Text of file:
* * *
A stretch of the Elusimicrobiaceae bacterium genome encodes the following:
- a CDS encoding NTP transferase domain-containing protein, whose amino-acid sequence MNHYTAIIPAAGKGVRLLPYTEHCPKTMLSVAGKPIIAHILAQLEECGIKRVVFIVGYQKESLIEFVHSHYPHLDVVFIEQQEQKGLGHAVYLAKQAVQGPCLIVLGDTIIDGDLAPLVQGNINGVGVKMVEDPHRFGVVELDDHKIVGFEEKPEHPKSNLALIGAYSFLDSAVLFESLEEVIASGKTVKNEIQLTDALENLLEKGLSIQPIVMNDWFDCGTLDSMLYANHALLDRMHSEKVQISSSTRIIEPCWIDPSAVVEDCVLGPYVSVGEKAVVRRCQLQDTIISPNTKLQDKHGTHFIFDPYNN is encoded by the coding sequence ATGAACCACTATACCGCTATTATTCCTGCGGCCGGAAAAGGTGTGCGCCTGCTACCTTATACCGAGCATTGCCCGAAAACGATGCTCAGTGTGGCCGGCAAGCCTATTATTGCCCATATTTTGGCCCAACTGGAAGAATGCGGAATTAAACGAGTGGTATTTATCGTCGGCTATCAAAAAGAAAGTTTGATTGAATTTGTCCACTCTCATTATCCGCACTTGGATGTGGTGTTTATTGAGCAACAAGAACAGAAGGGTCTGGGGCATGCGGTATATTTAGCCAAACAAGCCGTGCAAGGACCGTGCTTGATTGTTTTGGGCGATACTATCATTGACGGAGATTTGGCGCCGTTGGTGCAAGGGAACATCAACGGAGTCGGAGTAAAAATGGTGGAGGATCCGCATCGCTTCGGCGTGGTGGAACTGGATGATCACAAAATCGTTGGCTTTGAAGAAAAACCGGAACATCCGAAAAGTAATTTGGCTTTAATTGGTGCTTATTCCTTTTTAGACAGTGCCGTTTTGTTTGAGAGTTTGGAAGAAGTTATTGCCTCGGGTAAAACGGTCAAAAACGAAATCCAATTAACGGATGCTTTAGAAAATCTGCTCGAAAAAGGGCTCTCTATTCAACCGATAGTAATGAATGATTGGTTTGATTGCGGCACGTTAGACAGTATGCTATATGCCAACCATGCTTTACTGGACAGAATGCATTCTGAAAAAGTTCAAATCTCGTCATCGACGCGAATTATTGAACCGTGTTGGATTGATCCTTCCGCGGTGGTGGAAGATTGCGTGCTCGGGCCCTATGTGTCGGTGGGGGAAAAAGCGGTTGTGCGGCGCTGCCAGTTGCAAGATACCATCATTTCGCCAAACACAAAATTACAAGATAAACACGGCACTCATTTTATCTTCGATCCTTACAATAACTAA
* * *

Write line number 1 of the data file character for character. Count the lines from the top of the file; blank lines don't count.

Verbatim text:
A stretch of the Elusimicrobiaceae bacterium genome encodes the following: